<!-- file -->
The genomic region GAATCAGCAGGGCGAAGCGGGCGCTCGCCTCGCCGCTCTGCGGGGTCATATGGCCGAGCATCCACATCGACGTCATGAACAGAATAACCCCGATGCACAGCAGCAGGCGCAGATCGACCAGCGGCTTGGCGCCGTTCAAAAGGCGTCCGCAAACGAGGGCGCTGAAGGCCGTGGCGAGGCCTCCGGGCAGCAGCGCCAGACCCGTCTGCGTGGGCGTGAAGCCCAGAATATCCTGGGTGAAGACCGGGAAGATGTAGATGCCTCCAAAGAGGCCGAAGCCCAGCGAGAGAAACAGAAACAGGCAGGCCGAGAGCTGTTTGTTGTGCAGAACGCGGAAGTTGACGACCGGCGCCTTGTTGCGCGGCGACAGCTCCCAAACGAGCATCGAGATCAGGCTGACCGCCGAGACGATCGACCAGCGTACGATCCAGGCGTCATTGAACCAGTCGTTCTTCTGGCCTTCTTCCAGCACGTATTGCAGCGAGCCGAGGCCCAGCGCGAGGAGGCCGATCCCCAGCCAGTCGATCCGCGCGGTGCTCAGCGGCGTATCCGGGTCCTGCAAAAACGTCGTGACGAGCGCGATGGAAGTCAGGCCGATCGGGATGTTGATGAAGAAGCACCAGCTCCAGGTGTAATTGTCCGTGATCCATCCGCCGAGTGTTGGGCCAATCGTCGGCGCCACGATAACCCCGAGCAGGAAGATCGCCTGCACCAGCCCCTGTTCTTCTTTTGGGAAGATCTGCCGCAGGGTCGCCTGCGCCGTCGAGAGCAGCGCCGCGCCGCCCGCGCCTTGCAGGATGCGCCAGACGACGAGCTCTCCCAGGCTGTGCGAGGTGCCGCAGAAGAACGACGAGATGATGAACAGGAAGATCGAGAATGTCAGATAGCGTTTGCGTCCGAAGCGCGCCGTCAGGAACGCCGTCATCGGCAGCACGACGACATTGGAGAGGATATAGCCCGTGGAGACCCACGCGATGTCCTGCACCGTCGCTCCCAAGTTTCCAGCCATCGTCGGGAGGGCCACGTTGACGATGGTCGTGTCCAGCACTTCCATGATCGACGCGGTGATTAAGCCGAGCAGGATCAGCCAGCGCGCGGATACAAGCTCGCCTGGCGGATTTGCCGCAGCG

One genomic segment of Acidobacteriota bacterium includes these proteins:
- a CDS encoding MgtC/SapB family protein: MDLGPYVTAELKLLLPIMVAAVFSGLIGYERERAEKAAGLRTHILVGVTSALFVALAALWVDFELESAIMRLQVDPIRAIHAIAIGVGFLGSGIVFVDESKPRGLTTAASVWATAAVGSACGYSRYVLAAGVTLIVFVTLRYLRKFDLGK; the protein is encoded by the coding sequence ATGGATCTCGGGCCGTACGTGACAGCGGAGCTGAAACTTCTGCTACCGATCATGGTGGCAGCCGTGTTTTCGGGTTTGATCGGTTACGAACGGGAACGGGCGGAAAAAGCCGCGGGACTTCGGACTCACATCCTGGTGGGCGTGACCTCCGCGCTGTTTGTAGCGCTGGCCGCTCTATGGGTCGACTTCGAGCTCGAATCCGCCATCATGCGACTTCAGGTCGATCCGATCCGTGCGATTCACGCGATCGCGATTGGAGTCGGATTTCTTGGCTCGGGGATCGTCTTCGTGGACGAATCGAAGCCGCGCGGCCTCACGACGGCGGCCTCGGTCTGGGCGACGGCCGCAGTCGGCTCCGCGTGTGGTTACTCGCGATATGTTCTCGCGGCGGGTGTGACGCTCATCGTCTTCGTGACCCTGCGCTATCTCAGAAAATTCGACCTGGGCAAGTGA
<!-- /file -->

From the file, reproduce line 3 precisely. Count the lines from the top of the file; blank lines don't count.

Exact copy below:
- a CDS encoding MgtC/SapB family protein: MDLGPYVTAELKLLLPIMVAAVFSGLIGYERERAEKAAGLRTHILVGVTSALFVALAALWVDFELESAIMRLQVDPIRAIHAIAIGVGFLGSGIVFVDESKPRGLTTAASVWATAAVGSACGYSRYVLAAGVTLIVFVTLRYLRKFDLGK; the protein is encoded by the coding sequence ATGGATCTCGGGCCGTACGTGACAGCGGAGCTGAAACTTCTGCTACCGATCATGGTGGCAGCCGTGTTTTCGGGTTTGATCGGTTACGAACGGGAACGGGCGGAAAAAGCCGCGGGACTTCGGACTCACATCCTGGTGGGCGTGACCTCCGCGCTGTTTGTAGCGCTGGCCGCTCTATGGGTCGACTTCGAGCTCGAATCCGCCATCATGCGACTTCAGGTCGATCCGATCCGTGCGATTCACGCGATCGCGATTGGAGTCGGATTTCTTGGCTCGGGGATCGTCTTCGTGGACGAATCGAAGCCGCGCGGCCTCACGACGGCGGCCTCGGTCTGGGCGACGGCCGCAGTCGGCTCCGCGTGTGGTTACTCGCGATATGTTCTCGCGGCGGGTGTGACGCTCATCGTCTTCGTGACCCTGCGCTATCTCAGAAAATTCGACCTGGGCAAGTGA